FIG. 4 is a block diagram of the shade processing unit 301 including a comparator 401 which compares a current brightness Y of the border with a preset threshold, and an operating unit 402 which converts the brightness Y and the shade difference diff_Y in response to the output of the comparator 401.
The shade processing unit 301 converts the brightness Y and the shade difference diff_Y of the border into a new value if the brightness of the brightness difference of the border is too large. This is to prevent the brightness of a border region from being saturated when the brightness Y is added to an input shade difference value diff_Y. If the brightness of the border is saturated, the border may change to an undesirable brightness. For example, in a border divided into a plurality of regions, a region to be brightened by a shade difference value diff_Y may appear darker than the original brightness due to a saturation.
Therefore, the comparator 401 compares the brightness Y with a preset threshold to determine whether the brightness of the border would be saturated. If the output of the comparator 401 indicates that the brightness of the border would be saturated, the operating unit 402 outputs the brightness Y as a new shade difference diff_Y′, and outputs a difference between the brightness Y and the shade difference diff_Y as a new brightness Y′. The difference between the brightness Y and diff_Y may be obtained, for example, by subtracting the diff_Y from the brightness Y. If the output of the comparator 401 indicates that the brightness would not be saturated, the operating unit 402 outputs the received values without any conversion. Namely, the brightness Y of the border becomes the new border's brightness Y′ and the shade difference diff_Y becomes the new shade difference diff_Y′.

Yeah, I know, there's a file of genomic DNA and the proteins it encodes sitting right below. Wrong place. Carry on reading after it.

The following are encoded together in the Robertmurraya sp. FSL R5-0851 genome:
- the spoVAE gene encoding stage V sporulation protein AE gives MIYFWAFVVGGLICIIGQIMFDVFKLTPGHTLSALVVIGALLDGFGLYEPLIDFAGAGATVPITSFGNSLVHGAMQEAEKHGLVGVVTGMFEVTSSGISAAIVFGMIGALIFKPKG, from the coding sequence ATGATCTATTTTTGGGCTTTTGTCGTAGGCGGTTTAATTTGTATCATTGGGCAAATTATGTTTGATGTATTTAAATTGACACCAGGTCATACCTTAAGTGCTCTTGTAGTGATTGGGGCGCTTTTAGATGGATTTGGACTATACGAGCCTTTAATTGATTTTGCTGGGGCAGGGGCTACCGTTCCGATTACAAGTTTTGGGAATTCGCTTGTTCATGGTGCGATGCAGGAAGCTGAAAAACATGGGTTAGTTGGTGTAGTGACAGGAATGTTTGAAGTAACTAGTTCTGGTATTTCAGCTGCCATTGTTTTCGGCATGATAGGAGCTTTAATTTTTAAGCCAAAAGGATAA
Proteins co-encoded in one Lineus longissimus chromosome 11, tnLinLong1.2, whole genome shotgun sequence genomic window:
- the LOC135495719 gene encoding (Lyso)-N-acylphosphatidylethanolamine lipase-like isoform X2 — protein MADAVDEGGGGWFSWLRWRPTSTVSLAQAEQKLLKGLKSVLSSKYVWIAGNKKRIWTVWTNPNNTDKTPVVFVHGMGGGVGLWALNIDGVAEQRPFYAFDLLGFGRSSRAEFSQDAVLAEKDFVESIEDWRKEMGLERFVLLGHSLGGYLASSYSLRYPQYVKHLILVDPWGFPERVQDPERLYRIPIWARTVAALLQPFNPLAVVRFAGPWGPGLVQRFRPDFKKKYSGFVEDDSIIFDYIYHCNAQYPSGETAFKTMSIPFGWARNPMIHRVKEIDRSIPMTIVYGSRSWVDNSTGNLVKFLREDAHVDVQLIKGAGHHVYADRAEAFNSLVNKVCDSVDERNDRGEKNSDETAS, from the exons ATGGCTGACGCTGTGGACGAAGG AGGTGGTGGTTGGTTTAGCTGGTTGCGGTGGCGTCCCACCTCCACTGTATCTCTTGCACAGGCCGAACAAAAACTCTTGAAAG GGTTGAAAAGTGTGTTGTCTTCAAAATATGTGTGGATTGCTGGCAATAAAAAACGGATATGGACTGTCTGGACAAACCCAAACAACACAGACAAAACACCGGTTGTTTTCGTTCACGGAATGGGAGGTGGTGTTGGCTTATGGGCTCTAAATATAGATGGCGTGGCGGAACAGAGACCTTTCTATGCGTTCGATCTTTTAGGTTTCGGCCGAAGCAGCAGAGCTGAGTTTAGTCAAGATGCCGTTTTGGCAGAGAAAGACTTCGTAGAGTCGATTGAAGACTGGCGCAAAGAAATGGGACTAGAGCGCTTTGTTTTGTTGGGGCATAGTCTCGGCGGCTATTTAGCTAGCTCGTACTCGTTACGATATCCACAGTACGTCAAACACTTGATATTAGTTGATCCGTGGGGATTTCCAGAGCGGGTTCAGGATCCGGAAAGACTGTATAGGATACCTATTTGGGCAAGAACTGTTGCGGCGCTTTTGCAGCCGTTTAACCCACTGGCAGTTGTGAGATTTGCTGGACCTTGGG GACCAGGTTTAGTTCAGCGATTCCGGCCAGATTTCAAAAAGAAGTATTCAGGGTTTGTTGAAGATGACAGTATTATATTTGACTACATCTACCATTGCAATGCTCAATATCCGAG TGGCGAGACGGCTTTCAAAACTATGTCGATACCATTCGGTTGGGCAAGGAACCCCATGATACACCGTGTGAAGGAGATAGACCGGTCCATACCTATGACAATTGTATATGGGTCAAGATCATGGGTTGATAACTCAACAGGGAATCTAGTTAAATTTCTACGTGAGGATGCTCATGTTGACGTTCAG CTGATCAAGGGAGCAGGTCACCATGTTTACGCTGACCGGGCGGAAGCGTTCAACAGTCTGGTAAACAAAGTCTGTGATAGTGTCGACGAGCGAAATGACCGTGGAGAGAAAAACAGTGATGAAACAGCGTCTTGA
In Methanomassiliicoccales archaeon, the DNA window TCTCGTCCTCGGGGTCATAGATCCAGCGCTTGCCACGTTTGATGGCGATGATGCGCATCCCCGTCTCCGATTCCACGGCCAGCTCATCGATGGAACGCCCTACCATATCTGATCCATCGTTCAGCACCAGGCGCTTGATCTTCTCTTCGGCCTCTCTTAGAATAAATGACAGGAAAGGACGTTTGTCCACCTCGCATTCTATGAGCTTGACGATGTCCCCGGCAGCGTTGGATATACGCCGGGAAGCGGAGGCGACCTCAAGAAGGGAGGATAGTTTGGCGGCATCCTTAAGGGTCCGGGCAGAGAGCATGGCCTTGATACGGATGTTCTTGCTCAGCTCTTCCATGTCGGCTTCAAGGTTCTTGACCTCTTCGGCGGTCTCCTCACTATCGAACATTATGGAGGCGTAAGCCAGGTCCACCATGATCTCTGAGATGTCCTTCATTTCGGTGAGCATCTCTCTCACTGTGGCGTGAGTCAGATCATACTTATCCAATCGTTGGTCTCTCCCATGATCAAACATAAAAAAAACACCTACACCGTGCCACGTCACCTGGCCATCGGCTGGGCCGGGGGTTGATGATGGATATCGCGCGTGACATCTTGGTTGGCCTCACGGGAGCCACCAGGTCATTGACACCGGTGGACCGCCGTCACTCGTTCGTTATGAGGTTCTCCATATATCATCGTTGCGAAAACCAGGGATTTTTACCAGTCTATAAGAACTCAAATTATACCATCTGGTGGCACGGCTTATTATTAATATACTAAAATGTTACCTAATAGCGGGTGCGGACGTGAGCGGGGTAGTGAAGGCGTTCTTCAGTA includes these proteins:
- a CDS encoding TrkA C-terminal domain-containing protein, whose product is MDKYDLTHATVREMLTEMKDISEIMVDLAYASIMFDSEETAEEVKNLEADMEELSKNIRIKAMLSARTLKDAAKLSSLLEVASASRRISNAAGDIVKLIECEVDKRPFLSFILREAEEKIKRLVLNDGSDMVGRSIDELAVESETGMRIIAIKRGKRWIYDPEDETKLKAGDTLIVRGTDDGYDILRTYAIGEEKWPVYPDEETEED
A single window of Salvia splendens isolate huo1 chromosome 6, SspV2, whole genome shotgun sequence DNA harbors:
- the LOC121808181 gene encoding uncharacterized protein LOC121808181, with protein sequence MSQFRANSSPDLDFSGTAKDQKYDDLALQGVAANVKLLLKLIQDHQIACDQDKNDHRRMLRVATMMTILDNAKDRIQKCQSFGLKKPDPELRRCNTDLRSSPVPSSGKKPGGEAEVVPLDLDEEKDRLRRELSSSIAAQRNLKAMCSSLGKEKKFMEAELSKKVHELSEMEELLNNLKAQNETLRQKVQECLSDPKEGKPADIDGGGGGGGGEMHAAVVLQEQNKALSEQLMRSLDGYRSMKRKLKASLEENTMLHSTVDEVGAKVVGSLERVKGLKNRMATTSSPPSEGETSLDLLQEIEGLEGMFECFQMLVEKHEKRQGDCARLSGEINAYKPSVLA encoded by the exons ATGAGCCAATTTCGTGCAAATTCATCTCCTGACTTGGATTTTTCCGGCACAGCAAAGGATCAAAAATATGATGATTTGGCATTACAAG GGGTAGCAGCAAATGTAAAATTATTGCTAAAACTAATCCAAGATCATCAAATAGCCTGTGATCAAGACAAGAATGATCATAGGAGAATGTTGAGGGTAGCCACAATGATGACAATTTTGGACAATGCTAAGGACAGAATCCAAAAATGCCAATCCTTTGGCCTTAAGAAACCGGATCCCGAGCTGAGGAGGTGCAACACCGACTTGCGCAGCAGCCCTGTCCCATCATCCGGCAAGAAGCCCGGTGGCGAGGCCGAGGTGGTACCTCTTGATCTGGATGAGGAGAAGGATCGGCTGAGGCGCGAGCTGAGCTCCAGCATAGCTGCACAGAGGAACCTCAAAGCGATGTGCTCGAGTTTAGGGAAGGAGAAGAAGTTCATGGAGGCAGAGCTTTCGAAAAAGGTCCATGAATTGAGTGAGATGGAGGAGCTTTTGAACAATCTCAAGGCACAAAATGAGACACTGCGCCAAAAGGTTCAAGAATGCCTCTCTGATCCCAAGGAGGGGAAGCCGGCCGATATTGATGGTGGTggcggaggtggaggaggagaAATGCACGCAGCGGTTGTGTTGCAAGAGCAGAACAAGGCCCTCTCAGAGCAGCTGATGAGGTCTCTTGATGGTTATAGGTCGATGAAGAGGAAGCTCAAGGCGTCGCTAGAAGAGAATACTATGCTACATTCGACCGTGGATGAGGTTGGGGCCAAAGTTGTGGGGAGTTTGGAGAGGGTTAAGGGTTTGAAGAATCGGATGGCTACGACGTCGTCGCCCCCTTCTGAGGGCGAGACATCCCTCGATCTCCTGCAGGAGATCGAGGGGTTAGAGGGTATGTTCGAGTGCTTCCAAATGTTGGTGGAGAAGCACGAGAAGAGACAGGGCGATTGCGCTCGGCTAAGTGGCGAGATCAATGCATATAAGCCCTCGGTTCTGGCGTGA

Assuming that the brightness signal of the present invention is 8 bits, the threshold would be set to a value of 255, i.e. the added sum of the border's brightness Y and the shade difference diff_Y is considered saturated if the sum exceeds 255. For example, if the border's brightness Y is 240 and the shade difference diff_Y is 100, the output of the adder 302 would be 340 and the comparison of the sum to the threshold, i.e. 255, would show saturation. Accordingly, the operating unit 402 would output a value of 100, the original shade difference, as the new border's brightness Y′ and a value of 140 as the new shade difference diff_Y′. Thus, brightness of the two border units are exchanged.
Also, the present border device includes the multiplexer control unit 304 which can control a width and shape of the PIP border to meet a user's preference.
FIG. 5 is a block diagram of the multiplexer control unit 304 including a progressive/interlaced (P/I) scanning unit 501 which controls a border width (bd_width) value of a PIP border according to a scanning method after determining the border width value bd_width; a first counter 502 which is reset to the PIP border's horizontal synchronous signal (Hcnt enable) and which counts clocks according to the Hcnt enable; a second counter 503 which is reset to the PIP border's vertical synchronous signal (Vcnt enable) and which counts clocks according to the Vcnt enable; and a comparator 504 which outputs to the multiplexer 303 a selection signal based upon the outputs of the P/I scanning unit 501, the first and second counters 502 and 503.
The border width value bd_width in FIG. 5 is a value that can be downloaded from a host similarly to the border's color, and a user can select the value. The signals Hcnt enable and Vcnt enable respectively input to the first counter 502 and the second counter 503 are each the PIP border's horizontal and vertical synchronous signals. Thus, when a border is divided into a plurality of regions, the comparator 504 outputs an appropriate selection signal to differently shade the regions by counting the pixels of the border using the Hcnt enable and the Vcnt enable.
Particularly, appearance such as the width and shading of the border can be changed depending on the selection signals output by the comparator 504. The comparator 504 can design variety of borders by processing the border width value bd_width with the Hcnt enable and Vcnt enable signals respectively output by the first and second counters 502 and 503. Although the border may be generated to have a variety of different shapes such as a rectangular shape, a circular shape or a triangular shape, a non-rectangular shape requires a much more complex processing by a border display device.